We think that academics in other professions will see the value of dynamic reference works and organize similar projects. But in choosing to remain independent and low-cost, we do face hard questions. The most pressing of these is how to fund our project over the short and long term. The question becomes more difficult to answer when we consider that it may take 5-10 years for our growing reference work become mature and contain enough entries to command the attention of potential subscribers. Our NEH grant ends in August 2000 and we hope to obtain an NSF grant for the following three years. But without public funding during our startup period, it is not clear what we should do to meet our costs. The fact is that there is no proven, sound economic model for projects like ours. Some see professional societies as the answer. But the American Philosophical Association currently has a policy against funding publishing projects.

Even if a publishing house were to venture into uncharted commercial territory and offer to acquire our project, we would be reluctant to form such an alliance, for then everything would change. The publisher would have to pay the people who are now donating their time for the benefit of the profession, namely, the members of our Editorial Board and the authors. Authors would no longer be willing to format their own entries in HTML, since they would perceive that the publisher was offloading the task to them in order to increase profit margins. Not only would our reference work cease to be freely accessible, but our uncluttered, purely academic website might become filled with advertising. Moreover, decisions which might affect the interests of our profession (such as how much space to devote to a topic) might end up being made by people whose principal decision-making criteria focus on the effects that the decision will have on commerce.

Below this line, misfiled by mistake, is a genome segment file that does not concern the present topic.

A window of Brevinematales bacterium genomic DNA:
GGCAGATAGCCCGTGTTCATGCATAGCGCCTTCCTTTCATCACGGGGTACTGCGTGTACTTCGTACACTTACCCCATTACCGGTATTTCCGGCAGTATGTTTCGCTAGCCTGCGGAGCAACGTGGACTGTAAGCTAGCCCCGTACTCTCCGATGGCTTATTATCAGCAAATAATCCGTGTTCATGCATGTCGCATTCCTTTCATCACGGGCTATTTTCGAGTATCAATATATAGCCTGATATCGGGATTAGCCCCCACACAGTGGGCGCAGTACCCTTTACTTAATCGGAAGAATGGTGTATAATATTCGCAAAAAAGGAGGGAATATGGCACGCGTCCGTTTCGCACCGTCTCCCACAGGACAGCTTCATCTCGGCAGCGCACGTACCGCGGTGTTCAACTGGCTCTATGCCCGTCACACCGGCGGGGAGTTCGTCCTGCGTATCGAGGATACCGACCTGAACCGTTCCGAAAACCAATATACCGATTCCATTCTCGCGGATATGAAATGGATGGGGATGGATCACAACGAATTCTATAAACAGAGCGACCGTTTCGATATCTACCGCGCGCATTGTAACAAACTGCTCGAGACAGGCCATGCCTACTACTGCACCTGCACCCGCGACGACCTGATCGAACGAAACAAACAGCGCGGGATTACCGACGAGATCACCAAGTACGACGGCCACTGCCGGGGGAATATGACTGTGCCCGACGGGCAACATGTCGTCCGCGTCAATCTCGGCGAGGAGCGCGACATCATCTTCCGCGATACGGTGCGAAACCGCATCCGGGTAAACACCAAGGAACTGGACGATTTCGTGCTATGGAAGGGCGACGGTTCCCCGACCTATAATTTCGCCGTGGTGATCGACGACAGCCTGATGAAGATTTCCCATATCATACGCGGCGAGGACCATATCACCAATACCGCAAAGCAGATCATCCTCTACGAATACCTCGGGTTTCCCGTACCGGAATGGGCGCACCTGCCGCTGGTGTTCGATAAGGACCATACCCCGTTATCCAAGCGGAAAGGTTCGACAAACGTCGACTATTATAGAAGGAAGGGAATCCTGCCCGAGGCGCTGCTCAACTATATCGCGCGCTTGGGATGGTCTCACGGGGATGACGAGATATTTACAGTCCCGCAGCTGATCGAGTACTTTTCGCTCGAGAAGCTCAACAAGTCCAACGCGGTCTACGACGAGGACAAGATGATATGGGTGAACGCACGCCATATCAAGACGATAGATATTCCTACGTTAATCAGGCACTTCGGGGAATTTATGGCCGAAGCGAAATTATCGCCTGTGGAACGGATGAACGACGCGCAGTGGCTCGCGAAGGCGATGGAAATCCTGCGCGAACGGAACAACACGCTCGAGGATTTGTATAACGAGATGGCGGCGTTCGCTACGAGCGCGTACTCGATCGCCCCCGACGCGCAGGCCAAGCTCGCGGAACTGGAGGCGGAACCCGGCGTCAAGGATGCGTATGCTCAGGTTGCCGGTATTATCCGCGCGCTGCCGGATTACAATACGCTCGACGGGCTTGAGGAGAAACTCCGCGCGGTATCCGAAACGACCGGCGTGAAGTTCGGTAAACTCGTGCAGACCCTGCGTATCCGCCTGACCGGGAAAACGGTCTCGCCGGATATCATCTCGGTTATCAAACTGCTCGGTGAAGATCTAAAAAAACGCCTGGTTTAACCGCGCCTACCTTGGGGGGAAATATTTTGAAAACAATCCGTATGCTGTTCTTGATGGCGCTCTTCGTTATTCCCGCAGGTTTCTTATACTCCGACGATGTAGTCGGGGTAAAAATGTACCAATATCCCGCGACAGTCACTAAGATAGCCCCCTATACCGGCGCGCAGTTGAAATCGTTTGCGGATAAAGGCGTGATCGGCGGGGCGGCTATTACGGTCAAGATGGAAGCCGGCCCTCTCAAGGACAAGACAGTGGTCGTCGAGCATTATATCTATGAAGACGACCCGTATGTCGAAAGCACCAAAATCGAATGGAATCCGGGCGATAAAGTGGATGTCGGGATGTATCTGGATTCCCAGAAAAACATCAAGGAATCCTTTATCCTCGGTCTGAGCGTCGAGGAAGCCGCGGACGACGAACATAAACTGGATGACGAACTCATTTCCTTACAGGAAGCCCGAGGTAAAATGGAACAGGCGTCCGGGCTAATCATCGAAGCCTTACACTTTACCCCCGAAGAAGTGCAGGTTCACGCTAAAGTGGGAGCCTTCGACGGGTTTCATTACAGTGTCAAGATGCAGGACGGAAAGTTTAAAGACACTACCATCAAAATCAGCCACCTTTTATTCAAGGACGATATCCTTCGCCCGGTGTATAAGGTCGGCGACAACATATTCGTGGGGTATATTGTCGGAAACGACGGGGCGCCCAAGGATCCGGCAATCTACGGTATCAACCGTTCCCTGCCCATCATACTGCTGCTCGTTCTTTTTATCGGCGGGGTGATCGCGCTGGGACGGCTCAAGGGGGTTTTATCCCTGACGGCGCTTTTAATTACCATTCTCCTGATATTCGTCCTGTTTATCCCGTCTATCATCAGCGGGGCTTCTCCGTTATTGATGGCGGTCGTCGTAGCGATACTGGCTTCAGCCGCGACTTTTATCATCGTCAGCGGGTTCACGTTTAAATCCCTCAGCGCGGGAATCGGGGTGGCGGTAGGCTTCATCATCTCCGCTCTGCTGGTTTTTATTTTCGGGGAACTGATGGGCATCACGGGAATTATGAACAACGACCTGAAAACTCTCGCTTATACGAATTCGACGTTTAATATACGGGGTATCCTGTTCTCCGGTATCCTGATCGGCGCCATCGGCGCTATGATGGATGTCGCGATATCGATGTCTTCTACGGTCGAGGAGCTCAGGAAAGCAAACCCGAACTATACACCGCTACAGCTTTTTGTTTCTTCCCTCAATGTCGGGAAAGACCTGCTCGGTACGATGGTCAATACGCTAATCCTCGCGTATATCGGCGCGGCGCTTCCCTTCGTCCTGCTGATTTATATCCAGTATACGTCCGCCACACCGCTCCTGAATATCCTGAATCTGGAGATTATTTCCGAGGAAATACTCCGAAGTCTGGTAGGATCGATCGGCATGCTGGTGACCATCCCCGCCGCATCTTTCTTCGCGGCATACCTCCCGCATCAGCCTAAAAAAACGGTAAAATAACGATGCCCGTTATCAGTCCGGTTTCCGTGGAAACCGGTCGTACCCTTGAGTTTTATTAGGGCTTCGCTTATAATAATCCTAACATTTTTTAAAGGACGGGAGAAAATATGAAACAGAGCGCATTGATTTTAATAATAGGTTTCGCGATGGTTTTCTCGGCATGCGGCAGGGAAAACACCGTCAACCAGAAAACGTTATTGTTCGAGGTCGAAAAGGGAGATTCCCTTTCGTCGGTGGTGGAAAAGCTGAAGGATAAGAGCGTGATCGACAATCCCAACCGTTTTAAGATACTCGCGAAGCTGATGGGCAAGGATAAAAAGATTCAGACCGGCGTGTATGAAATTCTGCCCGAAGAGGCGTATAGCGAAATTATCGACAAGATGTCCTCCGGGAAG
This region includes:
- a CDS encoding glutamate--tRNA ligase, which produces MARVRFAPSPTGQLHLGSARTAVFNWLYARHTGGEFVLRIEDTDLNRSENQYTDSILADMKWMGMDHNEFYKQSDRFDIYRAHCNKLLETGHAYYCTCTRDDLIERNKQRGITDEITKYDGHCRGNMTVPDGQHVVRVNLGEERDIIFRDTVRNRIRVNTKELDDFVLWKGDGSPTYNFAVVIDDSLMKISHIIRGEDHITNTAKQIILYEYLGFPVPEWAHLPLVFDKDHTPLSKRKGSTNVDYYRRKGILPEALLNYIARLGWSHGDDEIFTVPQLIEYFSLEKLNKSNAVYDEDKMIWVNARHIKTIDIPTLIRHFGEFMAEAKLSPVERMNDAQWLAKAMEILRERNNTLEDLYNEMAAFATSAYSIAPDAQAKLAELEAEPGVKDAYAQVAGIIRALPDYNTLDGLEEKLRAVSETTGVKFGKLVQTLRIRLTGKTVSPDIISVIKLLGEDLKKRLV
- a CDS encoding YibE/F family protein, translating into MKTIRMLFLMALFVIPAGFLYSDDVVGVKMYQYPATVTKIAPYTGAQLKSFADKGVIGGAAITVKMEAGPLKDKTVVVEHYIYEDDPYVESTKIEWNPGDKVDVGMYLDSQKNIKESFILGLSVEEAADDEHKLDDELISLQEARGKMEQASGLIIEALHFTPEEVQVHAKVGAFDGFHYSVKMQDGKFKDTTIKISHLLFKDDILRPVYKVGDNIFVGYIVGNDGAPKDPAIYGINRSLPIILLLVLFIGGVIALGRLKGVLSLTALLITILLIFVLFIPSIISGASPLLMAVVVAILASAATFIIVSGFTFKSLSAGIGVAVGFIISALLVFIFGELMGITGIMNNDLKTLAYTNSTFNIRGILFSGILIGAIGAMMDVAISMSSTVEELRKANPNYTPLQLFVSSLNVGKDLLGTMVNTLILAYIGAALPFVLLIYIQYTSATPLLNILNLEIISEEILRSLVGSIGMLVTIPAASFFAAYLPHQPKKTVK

We are therefore seeking library feedback as we forge our own model. The most likely scenario for the future is that we will have to charge university libraries around the world a yearly subscription fee (at about the cost of a good journal in philosophy), in return for which we would serve our pages to all the computers at their campus. But will university libraries be willing to subscribe during our startup period, as we grow from 100 entries to 300-500 entries? Will librarians think that the following facts justify the expense: (1) the entries published so far are high quality, in-depth pieces that are informative to both students and faculty, and not just in philosophy, (2) a minimum of 25-50 new entries are being published each year, and (3) the published entries are being maintained and updated?

These are important questions, and we may not discover the answers in advance. Whatever happens, it seems certain that if a commercial publisher were to take over our project, its cost and the cost of a subscription would rise dramatically.